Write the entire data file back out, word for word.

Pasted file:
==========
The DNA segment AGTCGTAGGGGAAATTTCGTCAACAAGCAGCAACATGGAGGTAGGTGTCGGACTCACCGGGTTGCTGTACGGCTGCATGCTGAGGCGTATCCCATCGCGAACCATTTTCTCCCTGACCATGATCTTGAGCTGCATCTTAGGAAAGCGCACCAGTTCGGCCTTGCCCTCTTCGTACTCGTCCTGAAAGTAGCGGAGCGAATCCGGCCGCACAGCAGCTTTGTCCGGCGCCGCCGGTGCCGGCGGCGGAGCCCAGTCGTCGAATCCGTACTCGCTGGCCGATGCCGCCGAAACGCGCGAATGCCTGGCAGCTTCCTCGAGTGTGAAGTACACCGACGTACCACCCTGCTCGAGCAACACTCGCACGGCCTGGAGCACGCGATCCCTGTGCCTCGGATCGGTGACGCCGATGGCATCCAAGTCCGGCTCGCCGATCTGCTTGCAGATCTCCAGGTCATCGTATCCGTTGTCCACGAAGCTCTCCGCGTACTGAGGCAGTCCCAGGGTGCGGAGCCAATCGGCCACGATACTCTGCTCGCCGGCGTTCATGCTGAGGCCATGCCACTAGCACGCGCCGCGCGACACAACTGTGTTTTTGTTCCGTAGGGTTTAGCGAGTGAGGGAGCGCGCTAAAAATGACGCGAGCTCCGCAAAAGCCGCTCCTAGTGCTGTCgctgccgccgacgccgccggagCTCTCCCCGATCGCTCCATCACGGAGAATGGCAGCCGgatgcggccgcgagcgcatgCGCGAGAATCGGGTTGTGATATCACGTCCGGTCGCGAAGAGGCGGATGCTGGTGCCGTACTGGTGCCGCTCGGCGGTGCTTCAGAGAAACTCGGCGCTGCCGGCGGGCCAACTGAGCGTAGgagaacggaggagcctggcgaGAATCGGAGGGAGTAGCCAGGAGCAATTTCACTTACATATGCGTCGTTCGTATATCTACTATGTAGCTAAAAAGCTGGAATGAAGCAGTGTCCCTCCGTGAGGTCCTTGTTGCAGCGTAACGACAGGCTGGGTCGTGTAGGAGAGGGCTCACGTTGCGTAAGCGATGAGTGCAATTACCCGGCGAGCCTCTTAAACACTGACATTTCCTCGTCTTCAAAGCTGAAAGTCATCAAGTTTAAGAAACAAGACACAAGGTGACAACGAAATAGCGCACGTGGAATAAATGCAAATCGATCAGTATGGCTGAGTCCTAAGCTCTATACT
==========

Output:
The DNA segment AGTCGTAGGGGAAATTTCGTCAACAAGCAGCAACATGGAGGTAGGTGTCGGACTCACCGGGTTGCTGTACGGCTGCATGCTGAGGCGTATCCCATCGCGAACCATTTTCTCCCTGACCATGATCTTGAGCTGCATCTTAGGAAAGCGCACCAGTTCGGCCTTGCCCTCTTCGTACTCGTCCTGAAAGTAGCGGAGCGAATCCGGCCGCACAGCAGCTTTGTCCGGCGCCGCCGGTGCCGGCGGCGGAGCCCAGTCGTCGAATCCGTACTCGCTGGCCGATGCCGCCGAAACGCGCGAATGCCTGGCAGCTTCCTCGAGTGTGAAGTACACCGACGTACCACCCTGCTCGAGCAACACTCGCACGGCCTGGAGCACGCGATCCCTGTGCCTCGGATCGGTGACGCCGATGGCATCCAAGTCCGGCTCGCCGATCTGCTTGCAGATCTCCAGGTCATCGTATCCGTTGTCCACGAAGCTCTCCGCGTACTGAGGCAGTCCCAGGGTGCGGAGCCAATCGGCCACGATACTCTGCTCGCCGGCGTTCATGCTGAGGCCATGCCACTAGCACGCGCCGCGCGACACAACTGTGTTTTTGTTCCGTAGGGTTTAGCGAGTGAGGGAGCGCGCTAAAAATGACGCGAGCTCCGCAAAAGCCGCTCCTAGTGCTGTCgctgccgccgacgccgccggagCTCTCCCCGATCGCTCCATCACGGAGAATGGCAGCCGgatgcggccgcgagcgcatgCGCGAGAATCGGGTTGTGATATCACGTCCGGTCGCGAAGAGGCGGATGCTGGTGCCGTACTGGTGCCGCTCGGCGGTGCTTCAGAGAAACTCGGCGCTGCCGGCGGGCCAACTGAGCGTAGgagaacggaggagcctggcgaGAATCGGAGGGAGTAGCCAGGAGCAATTTCACTTACATATGCGTCGTTCGTATATCTACTATGTAGCTAAAAAGCTGGAATGAAGCAGTGTCCCTCCGTGAGGTCCTTGTTGCAGCGTAACGACAGGCTGGGTCGTGTAGGAGAGGGCTCACGTTGCGTAAGCGATGAGTGCAATTACCCGGCGAGCCTCTTAAACACTGACATTTCCTCGTCTTCAAAGCTGAAAGTCATCAAGTTTAAGAAACAAGACACAAGGTGACAACGAAATAGCGCACGTGGAATAAATGCAAATCGATCAGTATGGCTGAGTCCTAAGCTCTATACT